CTVotersCount Members Testify At GAE Hearing

On Friday 2/29/2008 the Government Administration And Elections Committee held hearings on a variety of bills, several of which involve election administration <Agenda>

While we have interests for and against some of the other bills, three members of CTVotersCount testified toward improvements in SB 444, AN ACT CONCERNING CERTAIN REVISIONS AND TECHNICAL CHANGES TO THE ELECTION LAWS.


Denise Weeks, co-founder, testified to the vulnerability of the optical scan machines to error and fraud, frequently siteing the excellent work of the UConn VoTeR center team led by Dr. Alex Shvartsman. <testimony> <UConn Report>

I believe the greatest threat to the integrity of our voting systems comes from their susceptibility to fraud and I am here to ask that you continue to mandate hand counts for audits AND recounts.

In my recent testimony to the committee in West Hartford, I outlined several ways in which the Optical Scanner is vulnerable to fraud in ways that would evade pre-election testing. I was speaking hypothetically at the time, based on my own experience as a manager of large application testing projects.

However, we need go no further that our own Voting Technology Research Center at UCONN for examples that support my conclusions.

In a recent report, Dr. Shvartsman and his team outline several types of malicious code that could be introduced to alter the result of elections AND show how such attacks could avoid detection in pre-election testing

Melinda Valencia , CTVotersCount Member, testified to the inadequacies of the post-election audits, the recent improvements in the audit procedures, the remaining inadequates of the audits, and her own experience. <written testimony not available>

Yours truly testified to improvements needed in the audit law, a proposal for in-state programming on memory cards, and a proposal to rationalize or centralize the post-election audits. <testimony> <draft bill text>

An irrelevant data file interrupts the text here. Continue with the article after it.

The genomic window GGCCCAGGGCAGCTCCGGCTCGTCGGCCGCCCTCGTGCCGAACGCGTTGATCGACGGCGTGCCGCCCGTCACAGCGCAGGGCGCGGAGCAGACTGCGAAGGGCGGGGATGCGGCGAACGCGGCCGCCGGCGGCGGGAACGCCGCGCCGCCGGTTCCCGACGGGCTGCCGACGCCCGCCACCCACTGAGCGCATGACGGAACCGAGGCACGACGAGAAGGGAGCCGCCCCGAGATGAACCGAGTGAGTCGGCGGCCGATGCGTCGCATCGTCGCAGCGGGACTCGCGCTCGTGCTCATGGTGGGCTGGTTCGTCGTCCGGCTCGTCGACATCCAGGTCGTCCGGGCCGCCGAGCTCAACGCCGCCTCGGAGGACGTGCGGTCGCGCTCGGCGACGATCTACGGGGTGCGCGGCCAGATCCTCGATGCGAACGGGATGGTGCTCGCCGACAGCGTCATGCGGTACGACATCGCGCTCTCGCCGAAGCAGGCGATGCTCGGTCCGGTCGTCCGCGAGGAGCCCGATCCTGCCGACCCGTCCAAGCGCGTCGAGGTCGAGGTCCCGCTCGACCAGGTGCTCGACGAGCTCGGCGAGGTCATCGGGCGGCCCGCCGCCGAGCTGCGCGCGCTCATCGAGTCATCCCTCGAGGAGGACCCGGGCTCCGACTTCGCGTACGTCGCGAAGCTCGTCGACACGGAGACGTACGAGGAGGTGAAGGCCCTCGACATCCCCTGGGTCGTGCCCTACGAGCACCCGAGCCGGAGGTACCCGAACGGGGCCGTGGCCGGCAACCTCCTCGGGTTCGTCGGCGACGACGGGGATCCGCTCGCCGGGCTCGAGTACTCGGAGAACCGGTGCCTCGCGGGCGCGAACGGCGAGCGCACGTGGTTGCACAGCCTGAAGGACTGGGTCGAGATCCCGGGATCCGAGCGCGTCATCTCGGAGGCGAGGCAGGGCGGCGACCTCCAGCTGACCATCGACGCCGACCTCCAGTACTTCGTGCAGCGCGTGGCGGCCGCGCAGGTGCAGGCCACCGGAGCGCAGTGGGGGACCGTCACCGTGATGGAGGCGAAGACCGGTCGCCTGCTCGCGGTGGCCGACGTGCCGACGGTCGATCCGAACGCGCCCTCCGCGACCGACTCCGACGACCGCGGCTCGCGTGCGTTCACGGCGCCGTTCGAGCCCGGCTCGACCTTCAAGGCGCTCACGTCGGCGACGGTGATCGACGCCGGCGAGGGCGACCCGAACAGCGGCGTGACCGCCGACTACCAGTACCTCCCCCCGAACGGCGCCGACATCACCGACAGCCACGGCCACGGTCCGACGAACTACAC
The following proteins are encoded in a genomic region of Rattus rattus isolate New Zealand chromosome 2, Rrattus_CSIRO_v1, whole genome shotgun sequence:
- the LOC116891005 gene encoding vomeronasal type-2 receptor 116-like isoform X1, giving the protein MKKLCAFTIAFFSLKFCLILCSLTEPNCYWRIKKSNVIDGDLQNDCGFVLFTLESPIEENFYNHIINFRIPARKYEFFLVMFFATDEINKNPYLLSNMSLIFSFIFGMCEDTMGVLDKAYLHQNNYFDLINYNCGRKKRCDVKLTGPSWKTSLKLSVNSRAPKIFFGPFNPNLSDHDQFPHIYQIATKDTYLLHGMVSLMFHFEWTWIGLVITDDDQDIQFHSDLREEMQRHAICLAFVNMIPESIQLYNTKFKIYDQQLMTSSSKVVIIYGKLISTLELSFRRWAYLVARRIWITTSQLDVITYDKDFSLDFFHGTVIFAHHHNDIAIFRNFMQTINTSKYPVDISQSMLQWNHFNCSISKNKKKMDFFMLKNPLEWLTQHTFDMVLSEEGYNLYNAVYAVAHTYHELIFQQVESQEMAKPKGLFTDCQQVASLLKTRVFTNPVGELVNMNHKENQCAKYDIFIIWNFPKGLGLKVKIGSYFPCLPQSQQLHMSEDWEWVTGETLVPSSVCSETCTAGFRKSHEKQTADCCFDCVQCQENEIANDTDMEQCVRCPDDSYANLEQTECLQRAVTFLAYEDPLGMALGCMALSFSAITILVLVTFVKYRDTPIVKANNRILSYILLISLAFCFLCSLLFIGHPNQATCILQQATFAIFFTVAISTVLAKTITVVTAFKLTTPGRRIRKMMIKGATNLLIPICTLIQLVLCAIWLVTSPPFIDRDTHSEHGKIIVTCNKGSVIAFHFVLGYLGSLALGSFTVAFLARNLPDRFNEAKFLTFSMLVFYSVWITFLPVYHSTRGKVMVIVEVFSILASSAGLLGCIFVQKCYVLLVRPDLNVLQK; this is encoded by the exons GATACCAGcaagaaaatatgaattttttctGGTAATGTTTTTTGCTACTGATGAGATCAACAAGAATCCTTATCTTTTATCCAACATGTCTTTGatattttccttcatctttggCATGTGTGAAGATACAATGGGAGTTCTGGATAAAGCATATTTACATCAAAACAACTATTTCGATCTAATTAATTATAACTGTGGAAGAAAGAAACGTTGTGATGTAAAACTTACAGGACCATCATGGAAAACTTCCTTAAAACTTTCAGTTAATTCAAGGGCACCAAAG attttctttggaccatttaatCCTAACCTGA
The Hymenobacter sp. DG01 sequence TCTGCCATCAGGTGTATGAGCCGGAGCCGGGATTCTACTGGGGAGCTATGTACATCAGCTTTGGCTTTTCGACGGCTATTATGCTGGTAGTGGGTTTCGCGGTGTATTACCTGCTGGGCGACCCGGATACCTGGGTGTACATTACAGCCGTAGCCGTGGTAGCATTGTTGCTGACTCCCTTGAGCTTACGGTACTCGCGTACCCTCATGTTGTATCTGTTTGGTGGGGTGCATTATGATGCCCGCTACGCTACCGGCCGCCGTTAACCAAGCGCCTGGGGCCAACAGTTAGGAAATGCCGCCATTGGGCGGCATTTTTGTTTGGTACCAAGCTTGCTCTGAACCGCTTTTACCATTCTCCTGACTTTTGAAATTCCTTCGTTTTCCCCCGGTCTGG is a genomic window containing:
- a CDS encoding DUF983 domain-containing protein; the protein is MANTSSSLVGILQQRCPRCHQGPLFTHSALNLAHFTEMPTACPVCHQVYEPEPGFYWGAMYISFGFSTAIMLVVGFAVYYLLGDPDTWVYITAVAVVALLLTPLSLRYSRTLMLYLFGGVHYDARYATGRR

Solution # 1 Emergency Fixes To Our Audit Law

SB 444 simply repeats most of the inadequacies, loopholes, and mistakes in PA 07-194.

I have attached suggested text to modify our current audit law which I request be used to augment or replace appropriate sections SB 444.

Solution # 2 Memory Card Programming That Is Simpler and More Secure

Audits deal with detecting and correcting errors and fraud. This solution deals with prevention.

LHS’s programming and quality control is inadequate. Random testing to find errors after the fact is inadequate. The chain-of-custody is inadequate. Procedures are difficult for Registrars to follow.

There is a solution that will solve all of these problems. Programming the cards in Connecticut — 100% independent testing in Connecticut, located near the programming — Swift delivery under a strong chain of custody to Registrars.

Solution # 3 Audits That Are More Reliable, More Secure, More Effective,and Less Costly

Advocates and computer scientists want more secure and reliable audits. This means more transparent audits and more comprehensive audits, started and completed very soon after the election.

Registrars do not like the added burden of occasional random audits

Municipalities do not like the costs

Statisticians’ formulas indicate that audits like we have in Connecticut, 10% of 20% of races, is in some cases excessive, and in others woefully inadequate.

All of these conflicting requirements seem impossible when viewed in the context of Connecticut’s audits conduced by individual towns.

The solution for Connecticut, is audits conducted under the guidance and supervision of an Independent Audit Board.

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